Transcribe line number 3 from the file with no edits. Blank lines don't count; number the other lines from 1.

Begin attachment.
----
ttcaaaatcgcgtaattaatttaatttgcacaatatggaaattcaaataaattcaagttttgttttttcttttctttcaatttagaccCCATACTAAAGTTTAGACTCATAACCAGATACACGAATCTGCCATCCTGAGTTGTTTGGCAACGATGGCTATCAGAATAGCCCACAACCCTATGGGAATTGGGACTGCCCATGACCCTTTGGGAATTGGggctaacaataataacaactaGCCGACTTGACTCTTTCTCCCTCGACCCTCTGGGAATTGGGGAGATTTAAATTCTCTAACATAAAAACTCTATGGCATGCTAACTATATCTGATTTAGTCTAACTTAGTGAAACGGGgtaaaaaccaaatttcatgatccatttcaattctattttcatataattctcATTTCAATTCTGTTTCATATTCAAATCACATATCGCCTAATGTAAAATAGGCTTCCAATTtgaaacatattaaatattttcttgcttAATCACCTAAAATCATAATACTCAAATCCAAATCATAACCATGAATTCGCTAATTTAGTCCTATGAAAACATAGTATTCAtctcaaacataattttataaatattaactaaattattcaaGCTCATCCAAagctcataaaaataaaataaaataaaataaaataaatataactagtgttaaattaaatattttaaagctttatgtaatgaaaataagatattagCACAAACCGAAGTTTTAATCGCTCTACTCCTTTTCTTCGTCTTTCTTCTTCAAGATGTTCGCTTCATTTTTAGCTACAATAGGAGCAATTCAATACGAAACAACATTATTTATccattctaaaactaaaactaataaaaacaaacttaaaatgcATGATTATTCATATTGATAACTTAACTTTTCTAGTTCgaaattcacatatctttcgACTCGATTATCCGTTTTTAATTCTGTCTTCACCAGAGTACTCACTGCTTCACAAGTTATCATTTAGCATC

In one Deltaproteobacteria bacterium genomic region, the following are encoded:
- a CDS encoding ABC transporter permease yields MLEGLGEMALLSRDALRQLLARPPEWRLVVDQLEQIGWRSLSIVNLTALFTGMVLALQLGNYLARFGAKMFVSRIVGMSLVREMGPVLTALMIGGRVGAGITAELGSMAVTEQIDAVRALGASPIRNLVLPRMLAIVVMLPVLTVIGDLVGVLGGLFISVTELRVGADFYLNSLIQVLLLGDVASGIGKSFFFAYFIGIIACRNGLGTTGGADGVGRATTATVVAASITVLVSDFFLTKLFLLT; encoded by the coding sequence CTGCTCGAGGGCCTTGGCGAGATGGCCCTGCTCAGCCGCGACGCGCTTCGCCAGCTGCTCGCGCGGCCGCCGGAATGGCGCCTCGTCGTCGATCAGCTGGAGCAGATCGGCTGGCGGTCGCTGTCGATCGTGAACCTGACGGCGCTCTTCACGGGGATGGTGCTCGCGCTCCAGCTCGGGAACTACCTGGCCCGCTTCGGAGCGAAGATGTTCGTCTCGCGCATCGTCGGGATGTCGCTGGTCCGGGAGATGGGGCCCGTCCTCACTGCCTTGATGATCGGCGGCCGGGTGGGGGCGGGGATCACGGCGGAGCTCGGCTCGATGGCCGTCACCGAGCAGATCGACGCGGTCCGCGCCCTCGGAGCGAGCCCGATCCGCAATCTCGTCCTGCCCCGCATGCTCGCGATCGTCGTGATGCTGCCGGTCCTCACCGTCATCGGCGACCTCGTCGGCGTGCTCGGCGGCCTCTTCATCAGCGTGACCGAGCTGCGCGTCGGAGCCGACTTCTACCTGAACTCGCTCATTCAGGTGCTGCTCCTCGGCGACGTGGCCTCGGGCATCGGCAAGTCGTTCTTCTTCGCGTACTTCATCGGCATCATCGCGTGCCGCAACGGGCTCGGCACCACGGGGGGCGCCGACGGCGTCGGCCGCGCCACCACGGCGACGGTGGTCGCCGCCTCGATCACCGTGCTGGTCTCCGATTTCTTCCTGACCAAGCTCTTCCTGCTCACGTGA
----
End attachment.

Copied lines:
- a CDS encoding ABC transporter permease yields MLEGLGEMALLSRDALRQLLARPPEWRLVVDQLEQIGWRSLSIVNLTALFTGMVLALQLGNYLARFGAKMFVSRIVGMSLVREMGPVLTALMIGGRVGAGITAELGSMAVTEQIDAVRALGASPIRNLVLPRMLAIVVMLPVLTVIGDLVGVLGGLFISVTELRVGADFYLNSLIQVLLLGDVASGIGKSFFFAYFIGIIACRNGLGTTGGADGVGRATTATVVAASITVLVSDFFLTKLFLLT; encoded by the coding sequence CTGCTCGAGGGCCTTGGCGAGATGGCCCTGCTCAGCCGCGACGCGCTTCGCCAGCTGCTCGCGCGGCCGCCGGAATGGCGCCTCGTCGTCGATCAGCTGGAGCAGATCGGCTGGCGGTCGCTGTCGATCGTGAACCTGACGGCGCTCTTCACGGGGATGGTGCTCGCGCTCCAGCTCGGGAACTACCTGGCCCGCTTCGGAGCGAAGATGTTCGTCTCGCGCATCGTCGGGATGTCGCTGGTCCGGGAGATGGGGCCCGTCCTCACTGCCTTGATGATCGGCGGCCGGGTGGGGGCGGGGATCACGGCGGAGCTCGGCTCGATGGCCGTCACCGAGCAGATCGACGCGGTCCGCGCCCTCGGAGCGAGCCCGATCCGCAATCTCGTCCTGCCCCGCATGCTCGCGATCGTCGTGATGCTGCCGGTCCTCACCGTCATCGGCGACCTCGTCGGCGTGCTCGGCGGCCTCTTCATCAGCGTGACCGAGCTGCGCGTCGGAGCCGACTTCTACCTGAACTCGCTCATTCAGGTGCTGCTCCTCGGCGACGTGGCCTCGGGCATCGGCAAGTCGTTCTTCTTCGCGTACTTCATCGGCATCATCGCGTGCCGCAACGGGCTCGGCACCACGGGGGGCGCCGACGGCGTCGGCCGCGCCACCACGGCGACGGTGGTCGCCGCCTCGATCACCGTGCTGGTCTCCGATTTCTTCCTGACCAAGCTCTTCCTGCTCACGTGA